OUSA Student Art Exhibition & Sale

OUSA Student Art Exhibition & Sale

Now that the OUSA Art Week festivities have wound down for another year, I think it's safe to say that the events were a fantastic success once again. Awesome work all you painters, sculptors, sketchers, jewellers, activists, volunteers, and other art-lovers! It was a fabulous five days which helped to make the end of winter a little bit more bearable. 

If you didn't manage to make it to the student art exhibition and sale, then you missed out big time! We had a spectacular range of works this year, with incredible levels of artistic skill and drive demonstrated across the gallery. Something which is so great about student art is its freshness, energy and earnestness—with a decent serving of angst thrown in for good measure. Typography, large-scale abstraction, photography, intricate ink drawings, Cubist explorations, Pointillism, sculpture, and Impressionism filled Union Hall with a marketplace vibe of everything under the scarfie sun. There are so many great pieces which I would love to review in depth, from the gorgeous paintings of Lim Yang Wei and the adorable illustrations of Olivia Andrews, through to the contemplative dark horse sculpture of Tori Clearwater and jewellery by Yuval Yagolnitzer. 

I was pleased to see a great range of activist works this year, chiefly addressing issues of climate change, fossil fuels, and feminism. Sarah Baird’s striking typographical/illustration works were among the first which caught my eye here, with Smile bluntly warning that “telling me to smile will not get you anywhere”, evoking laughter from fellow viewers but also touching on important social expectations. Kate Cockroft’s Divest also demanded attention with its grounded and grungy call for “DEATH TO FOSSIL FUELS”, in which collaged text pours over a fallen earth mother. Another work, Motto, also dealt with fossil fuels, bringing to attention the University of Otago’s refusal to take a stance on this serious issue.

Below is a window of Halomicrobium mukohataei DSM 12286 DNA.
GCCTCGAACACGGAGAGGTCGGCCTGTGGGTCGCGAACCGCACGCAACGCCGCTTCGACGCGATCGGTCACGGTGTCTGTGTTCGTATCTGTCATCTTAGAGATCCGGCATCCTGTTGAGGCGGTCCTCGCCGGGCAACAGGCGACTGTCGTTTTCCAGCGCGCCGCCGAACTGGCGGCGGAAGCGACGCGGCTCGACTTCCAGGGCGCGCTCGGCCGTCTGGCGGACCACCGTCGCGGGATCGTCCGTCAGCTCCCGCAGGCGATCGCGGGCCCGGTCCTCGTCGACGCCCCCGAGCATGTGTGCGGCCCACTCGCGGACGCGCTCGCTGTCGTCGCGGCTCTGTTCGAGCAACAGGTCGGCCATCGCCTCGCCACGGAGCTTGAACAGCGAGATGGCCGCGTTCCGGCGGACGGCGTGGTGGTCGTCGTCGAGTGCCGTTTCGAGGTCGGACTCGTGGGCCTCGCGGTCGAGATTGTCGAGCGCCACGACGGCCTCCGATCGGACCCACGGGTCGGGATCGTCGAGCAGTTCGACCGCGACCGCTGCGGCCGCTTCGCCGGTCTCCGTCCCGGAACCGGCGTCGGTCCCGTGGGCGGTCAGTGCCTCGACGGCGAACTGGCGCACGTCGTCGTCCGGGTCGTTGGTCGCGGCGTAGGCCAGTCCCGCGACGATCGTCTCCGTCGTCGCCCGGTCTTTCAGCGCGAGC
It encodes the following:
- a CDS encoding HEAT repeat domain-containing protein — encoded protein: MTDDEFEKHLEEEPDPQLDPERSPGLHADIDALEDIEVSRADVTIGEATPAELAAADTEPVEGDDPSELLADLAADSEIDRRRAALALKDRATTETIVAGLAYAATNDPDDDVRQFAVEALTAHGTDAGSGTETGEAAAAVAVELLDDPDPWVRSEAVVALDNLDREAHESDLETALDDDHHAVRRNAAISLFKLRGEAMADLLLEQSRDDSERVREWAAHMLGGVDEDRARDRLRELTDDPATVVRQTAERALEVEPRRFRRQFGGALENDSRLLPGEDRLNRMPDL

I could spend pages discussing all the things I loved about the show, but for the sake of your sanity and the size of this page I’ll just pay one final mention to the humbly sized yet astoundingly executed paintings of Ellie Cathman. A Dedicated and Precise Set of Acts and The Fearfulness of Open-Hearted Vision perfectly encapsulated the light, movement, and genuine emotion of individuals in a fluid painterly style. Almost reminiscent of Degas, these two works truly stood out in terms of their poignancy, natural energy, and confident realisation. 

However you chose to take part in OUSA Art Week 2016—whether you created a masterpiece for the student art exhibition and sale, scoffed snacks at the gallery crawl, or doodled your name on the giant colouring page in the Link—cheers for making the week what it was. Time to pack away the Crayolas until next year!


Photo: Trevor Cokley

This article first appeared in Issue 21, 2016.
Posted 1:08pm Sunday 4th September 2016 by Monique Hodgkinson.